What Are You Weighting For?

What Are You Weighting For?

A basic strength routine can change your life

Above photo Terrence Terrell, personal trainer. Photo by James Foster


Strength training isn’t just about getting six-pack abs and big biceps. Along with stretching and elevating your heart rate with cardio, strength training is key to maintaining a healthy and active life.

“Building muscle helps improve everyday function and reduces the risk of age-related weakness and loss of bone density,” explains C.C. Cunningham, an Evanston-based certified strength and conditioning specialist.

“As we age, we lose muscle mass. How much [you lose] depends on the amount of activity you take part in,” 

Cunningham adds. “Strength training should be considered one of the primary ways to prevent problems associated with aging.” 

Even a simple strength-training program can make a difference in how you feel and your ability to do the everyday tasks that become more challenging as you age, such as lifting groceries and climbing stairs.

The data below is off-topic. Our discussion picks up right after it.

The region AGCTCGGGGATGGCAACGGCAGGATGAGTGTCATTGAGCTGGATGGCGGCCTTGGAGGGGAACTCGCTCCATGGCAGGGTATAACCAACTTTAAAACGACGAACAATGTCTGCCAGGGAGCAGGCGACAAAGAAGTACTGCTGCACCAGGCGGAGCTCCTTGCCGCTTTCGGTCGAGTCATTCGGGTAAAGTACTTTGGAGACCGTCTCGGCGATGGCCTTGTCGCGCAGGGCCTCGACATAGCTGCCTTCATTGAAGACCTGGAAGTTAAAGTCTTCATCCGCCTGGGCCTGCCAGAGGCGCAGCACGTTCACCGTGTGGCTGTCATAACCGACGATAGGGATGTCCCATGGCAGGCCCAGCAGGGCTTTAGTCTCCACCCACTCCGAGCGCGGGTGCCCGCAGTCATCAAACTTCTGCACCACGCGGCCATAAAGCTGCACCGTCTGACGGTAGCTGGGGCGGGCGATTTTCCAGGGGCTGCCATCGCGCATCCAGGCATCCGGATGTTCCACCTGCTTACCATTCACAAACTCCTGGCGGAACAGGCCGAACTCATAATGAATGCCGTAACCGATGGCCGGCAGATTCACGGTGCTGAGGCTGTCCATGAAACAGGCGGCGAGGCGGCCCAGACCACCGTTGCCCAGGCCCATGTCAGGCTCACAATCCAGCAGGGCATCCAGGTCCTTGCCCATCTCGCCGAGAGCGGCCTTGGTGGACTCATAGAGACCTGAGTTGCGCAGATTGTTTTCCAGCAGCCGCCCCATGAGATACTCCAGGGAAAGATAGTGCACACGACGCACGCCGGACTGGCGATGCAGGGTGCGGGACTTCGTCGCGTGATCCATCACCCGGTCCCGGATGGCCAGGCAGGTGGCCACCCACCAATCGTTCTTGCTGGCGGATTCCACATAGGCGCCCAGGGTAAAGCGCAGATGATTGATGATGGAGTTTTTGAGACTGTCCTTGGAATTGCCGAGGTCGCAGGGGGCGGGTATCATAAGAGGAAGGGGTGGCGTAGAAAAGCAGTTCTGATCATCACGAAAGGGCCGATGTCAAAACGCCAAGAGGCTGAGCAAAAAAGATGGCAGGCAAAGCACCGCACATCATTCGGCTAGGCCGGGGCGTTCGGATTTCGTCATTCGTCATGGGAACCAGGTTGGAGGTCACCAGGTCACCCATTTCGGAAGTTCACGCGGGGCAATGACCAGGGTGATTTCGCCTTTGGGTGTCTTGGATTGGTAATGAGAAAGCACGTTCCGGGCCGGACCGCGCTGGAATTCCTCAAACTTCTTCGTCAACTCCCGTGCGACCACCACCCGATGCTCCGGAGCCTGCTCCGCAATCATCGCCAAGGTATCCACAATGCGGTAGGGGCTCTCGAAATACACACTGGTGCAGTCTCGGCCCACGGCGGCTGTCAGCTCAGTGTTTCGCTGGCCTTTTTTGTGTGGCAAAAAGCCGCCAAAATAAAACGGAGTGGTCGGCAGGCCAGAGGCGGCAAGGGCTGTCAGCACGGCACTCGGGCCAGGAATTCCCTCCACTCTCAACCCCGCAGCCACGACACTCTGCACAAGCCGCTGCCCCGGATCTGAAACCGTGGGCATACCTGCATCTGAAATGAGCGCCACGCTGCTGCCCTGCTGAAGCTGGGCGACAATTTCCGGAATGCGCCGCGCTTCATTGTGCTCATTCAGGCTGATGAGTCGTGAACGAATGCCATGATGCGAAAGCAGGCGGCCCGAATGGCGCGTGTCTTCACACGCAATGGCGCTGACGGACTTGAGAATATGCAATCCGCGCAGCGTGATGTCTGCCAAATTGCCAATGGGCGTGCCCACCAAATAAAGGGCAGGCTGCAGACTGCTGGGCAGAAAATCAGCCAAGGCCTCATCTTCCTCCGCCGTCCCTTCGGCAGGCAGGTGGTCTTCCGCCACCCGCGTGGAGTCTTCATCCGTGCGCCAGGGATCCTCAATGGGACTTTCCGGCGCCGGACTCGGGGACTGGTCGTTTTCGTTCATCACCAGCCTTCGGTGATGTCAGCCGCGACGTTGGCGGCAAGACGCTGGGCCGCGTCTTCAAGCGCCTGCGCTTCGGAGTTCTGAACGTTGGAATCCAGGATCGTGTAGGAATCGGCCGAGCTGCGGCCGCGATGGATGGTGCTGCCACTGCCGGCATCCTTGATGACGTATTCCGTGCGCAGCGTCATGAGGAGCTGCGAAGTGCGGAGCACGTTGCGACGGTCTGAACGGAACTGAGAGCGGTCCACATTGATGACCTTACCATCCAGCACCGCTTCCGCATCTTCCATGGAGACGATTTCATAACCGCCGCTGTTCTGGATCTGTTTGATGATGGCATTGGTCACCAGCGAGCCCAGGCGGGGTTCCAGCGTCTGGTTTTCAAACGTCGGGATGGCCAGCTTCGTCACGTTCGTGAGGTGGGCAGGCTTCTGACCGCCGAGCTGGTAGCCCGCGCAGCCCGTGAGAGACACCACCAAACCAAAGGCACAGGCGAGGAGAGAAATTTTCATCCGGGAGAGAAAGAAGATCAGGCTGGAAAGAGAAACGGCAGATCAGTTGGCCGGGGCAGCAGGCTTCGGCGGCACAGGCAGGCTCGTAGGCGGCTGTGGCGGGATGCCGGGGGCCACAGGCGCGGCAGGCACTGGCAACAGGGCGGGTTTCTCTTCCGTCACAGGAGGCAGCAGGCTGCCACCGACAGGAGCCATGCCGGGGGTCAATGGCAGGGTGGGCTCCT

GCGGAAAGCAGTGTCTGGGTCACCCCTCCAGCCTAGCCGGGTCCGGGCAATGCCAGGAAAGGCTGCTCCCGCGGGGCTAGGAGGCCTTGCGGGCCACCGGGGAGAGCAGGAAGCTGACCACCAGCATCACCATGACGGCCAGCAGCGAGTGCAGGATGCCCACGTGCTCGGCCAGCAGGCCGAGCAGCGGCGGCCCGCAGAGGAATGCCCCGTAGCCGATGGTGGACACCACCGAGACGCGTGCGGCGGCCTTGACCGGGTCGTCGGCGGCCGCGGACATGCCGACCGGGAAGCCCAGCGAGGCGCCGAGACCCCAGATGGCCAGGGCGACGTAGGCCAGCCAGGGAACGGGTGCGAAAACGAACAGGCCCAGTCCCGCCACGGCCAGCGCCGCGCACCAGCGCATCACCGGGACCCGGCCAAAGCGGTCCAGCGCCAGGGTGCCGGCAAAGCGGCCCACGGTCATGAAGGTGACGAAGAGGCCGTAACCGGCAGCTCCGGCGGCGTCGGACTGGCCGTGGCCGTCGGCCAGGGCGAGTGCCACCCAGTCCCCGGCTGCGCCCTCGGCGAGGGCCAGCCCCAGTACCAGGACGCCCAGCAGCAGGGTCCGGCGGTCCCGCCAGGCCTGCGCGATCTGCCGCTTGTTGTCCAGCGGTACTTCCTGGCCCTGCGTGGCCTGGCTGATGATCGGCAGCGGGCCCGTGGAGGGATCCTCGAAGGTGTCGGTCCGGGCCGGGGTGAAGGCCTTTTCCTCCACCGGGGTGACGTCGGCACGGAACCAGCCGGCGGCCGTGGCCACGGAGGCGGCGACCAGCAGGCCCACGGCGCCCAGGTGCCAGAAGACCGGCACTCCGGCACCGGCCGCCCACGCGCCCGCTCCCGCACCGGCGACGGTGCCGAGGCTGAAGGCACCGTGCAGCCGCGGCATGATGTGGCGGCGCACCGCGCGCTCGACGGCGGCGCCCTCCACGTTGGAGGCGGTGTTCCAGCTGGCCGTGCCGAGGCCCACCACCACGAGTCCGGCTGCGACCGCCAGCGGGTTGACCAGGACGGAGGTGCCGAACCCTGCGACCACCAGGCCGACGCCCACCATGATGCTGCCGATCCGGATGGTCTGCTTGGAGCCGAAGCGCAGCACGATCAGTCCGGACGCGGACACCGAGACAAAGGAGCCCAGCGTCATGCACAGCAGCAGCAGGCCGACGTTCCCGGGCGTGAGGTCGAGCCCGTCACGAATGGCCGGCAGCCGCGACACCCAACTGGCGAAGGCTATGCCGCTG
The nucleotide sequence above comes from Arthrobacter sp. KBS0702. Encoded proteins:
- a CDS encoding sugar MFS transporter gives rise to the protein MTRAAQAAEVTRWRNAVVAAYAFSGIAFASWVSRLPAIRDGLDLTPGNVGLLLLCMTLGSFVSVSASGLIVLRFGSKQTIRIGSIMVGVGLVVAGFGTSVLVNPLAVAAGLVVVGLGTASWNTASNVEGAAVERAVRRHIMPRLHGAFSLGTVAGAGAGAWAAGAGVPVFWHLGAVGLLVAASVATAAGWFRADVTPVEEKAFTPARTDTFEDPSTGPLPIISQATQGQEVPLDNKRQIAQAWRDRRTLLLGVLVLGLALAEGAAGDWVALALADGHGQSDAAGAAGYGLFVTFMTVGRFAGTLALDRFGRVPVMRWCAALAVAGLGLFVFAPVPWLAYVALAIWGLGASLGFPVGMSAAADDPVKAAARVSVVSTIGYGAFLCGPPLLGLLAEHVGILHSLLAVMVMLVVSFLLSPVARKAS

To get you started, Chicago-based personal trainer Terrence Terrell has chosen five strength-training exercises that hit all of the major muscle groups and are good for beginners. 

“You can always add more, but these are some movements that will benefit the average male or female gym-goer, no matter what their fitness routine is,” Terrell says. As you become stronger and fitter, you can change sets, reps and weight used to increase the difficulty of each exercise.  

To start, pick a weight you can lift with good form while still challenging your muscles.

Start with a light warm-up (five to 10 minutes of cardio) and stretch before and after lifting. Do three sets of 12 to 15 repetitions for each exercise, two to three days a week, and you should see changes in about six to eight weeks. 

And of course: Don’t forget to breathe! Exhale as you lift, and inhale as you bring the weight back.

Terrence Terrell’s Strength-Training Tips

    • Doing exercises incorrectly increases your chance of injury. If you don’t feel comfortable putting together and performing a routine on your own, hire a personal trainer or ask a gym staff member or knowledgeable friend to help you.
    • Set smart goals that keep you accountable. They should be specific, measurable, attainable, realistic and on a timetable. “I want to get in shape” isn’t specific enough.
    • Have patience. The body you want will come, but it takes time and consistency. There are no shortcuts, only hard work and dedication.

Originally published in the Fall 2019/Winter 2020 issue